Saints, Teachers, and Seekers in the Indian Tradition
Founder of Eckankar: The Ancient Science of Soul Travel
Paul Twitchell was an American journalist and novelist who explored a variety of religious traditions during the nineteen-forties and fifties. He was interested in Scientology, Yogananda's Self Realization Fellowship, Theosophy, the New Thought movement, and the Radha Soamis or Sant Mat (a group that most closely resembles the mainstream Sikh tradition of Northwestern India).
In the hagiography "In My Soul I Am Free" written by Brad Steiger, Steiger details Paul Twitchell's early life in the small Kentucky town of China Point (a name Paul used as a cover-name for Paducah, Kentucky). Twitchell claimed he was adopted by his father into the family under mysterious circumstances. His stepmother clearly resented having to raise him.
Twitchell claimed his father traveled often, and had met an Indian holy man while visiting Europe. This teacher taught him how to leave the physical body during meditation. Twitchell reported that his father and this teacher corresponded often. The teacher would also leave his body to visit Paul's father to give him spiritual instruction.
Twitchell's father then taught his older sister Kay-Dee this out-of-body technique.
When Twitchell was five years old, he told Steiger that he became very sick with pleurisy, and was near death. His sister arrived on the scene, and practiced this out-of-body technique to give Twitchell a spiritual healing. How this out-of-body technique became a means of healing is unspecified. She pulled her brother out of his body and then proceeded with the healing. She was successful in healing him, and at getting Twitchell to return to his body afterwards when he was reluctant to do so. This was Twitchell's first experience of "bilocation" as he called it.
Afterwards, Kay-Dee taught her brother how to leave his physical body at will. Twitchell claimed that he and his sister would play games while in the out-of-body state, sailing around the yard, and scaring the barnyard animals.
When Twitchell was sixteen he claimed that he, accompanied by his sister, traveled to Paris where she would attend art school. They then both went on to India to spend time in the ashram of their father's guru in Allahabad. Steiger reports that Twitchell's day-to-day activities at the ashram were "too esoteric for the general reader". He does not give much detail about Twitchell's experience during that year of his life. He does say that much of the information presented in his later teachings derives from that ashram experience.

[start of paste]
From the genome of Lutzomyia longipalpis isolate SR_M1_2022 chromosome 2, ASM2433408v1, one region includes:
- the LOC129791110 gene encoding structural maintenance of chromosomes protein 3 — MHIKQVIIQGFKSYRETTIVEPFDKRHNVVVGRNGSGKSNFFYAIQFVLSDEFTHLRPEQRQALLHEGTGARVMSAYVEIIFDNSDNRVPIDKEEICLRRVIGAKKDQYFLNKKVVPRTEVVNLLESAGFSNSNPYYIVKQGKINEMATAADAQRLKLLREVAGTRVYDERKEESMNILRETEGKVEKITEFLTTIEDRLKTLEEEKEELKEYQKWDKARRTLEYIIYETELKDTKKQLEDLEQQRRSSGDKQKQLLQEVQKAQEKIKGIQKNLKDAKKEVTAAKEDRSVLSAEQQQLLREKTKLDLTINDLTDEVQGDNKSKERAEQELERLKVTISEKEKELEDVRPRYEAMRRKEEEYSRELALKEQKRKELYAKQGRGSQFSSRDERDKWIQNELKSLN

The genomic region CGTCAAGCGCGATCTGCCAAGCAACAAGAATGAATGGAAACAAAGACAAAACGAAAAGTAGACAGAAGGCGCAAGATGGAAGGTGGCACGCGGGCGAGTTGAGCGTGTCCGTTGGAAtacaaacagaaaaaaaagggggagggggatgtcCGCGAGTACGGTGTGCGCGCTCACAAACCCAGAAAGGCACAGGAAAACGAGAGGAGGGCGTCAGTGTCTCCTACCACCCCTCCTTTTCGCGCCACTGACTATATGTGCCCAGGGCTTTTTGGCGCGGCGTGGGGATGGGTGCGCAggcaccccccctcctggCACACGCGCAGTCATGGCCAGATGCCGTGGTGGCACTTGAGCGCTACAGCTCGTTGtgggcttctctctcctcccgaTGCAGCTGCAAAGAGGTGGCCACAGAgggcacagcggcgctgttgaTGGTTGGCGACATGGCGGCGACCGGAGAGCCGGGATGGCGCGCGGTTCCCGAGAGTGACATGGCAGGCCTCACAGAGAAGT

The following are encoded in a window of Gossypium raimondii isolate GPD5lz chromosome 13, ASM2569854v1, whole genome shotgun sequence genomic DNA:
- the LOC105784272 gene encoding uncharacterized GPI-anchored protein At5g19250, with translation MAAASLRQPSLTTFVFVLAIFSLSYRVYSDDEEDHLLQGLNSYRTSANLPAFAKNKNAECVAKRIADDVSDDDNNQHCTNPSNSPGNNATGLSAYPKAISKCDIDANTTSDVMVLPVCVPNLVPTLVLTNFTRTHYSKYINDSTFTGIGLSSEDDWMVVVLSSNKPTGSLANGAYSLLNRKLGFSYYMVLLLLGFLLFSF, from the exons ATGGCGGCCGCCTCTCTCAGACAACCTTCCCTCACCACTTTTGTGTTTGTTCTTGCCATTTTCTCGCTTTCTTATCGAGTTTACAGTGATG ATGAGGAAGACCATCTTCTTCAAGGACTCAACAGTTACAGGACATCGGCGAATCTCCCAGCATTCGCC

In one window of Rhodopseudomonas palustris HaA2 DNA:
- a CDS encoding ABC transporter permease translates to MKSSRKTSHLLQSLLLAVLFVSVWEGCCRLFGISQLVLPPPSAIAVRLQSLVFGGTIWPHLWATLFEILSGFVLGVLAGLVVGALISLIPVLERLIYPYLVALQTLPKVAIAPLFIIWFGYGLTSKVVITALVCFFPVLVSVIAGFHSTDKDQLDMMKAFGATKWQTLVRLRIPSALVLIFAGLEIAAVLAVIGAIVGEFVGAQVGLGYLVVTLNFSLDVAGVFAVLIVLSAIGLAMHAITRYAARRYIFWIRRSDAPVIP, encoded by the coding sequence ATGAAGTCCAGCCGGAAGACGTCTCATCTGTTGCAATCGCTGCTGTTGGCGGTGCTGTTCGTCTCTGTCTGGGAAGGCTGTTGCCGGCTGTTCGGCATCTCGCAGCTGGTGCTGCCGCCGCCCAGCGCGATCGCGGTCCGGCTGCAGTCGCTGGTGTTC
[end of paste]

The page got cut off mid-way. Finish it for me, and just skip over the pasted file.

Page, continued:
Twitchell says of his teacher during his year's study:
He would come to each of us while we were asleep and take us out in our Atma Sarup to some far corner of the inner planes where he would give us instruction in Eckankar, the Ancient Science of Soul Travel. (Steiger, Bard, In My Soul I Am Free. Menlo Park: The Illuminated Way Press, 1968)To translate the term Atma Sarup, Atma means soul or spiritual essence. Sarup appears to be a form of the Sanskrit word "svarupa" which means "true form" which is sometimes translated as "body". Thus the two taken together are translated as "soul body".
Later in the biography, Twitchell talks about his career as a writer in general terms, and his growing dissatisfaction with the superficial culture of America in the 1950's. He envisioned himself as a cliff-hanger. This term apparently denotes an adventurer whose interests are unusual and who is not satisfied living a conventional life.
The things that brought him to turn the spiritual discipline he calls "soul travel" into a religious system were firstly the shock he experienced at the death of his sister, and secondly his new wife Gail's recommendation that he "do something" with all that he had learned.
The biography says almost nothing about Twitchell's involvement in other groups, and his educational background beyond high school. He appears to have been well read based on an extensive bibliography of both Eastern and Western sources he provided for his wife Gail in order to expose her to spiritual literature. However, it is difficult to trace directly the historical and intellectual influences on him, and the religion he promoted.
Eckankar resembles most closely the Radha Soami tradition espoused by Kirpal Singh, the late leader of the Ruhani Satsang, an organization headquartered in Old Delhi, India. There is a parallel and similar tradition in Beas, India with a different lineage of gurus. India. These traditions are sometimes referred to as "neo-Sikhism" partly because they reject the declaration by Gobind Singh, the 10th Sikh guru, who proclaimed that he was the last Sikh guru. Muslim rulers of the period had imprisoned and killed some of the previous Sikh gurus. Partly for this reason, Gobind Singh decided that Sikhs should look upon their holy book as their "guru" after his death rather than following a human teacher as they had in the past.
The Radha Soamis groups however have rejected this approach and continue to have a lineage of living gurus.
The name Eckankar is probably an anglicized version of the first three syllables of the Sikh holy book - the Adi (or Guru) Granth Sahib.
Separating out the syllables of Eckankar, "Ek" or "Eck" means the number one and "Om-Kar" means to make (or chant) the sound of OM, the pranava or Hindu mantra that represents the sound of the creation of the universe. In some interpretations, Omkar is considered to be the deity Brahm, the ruler of a higher plane of being.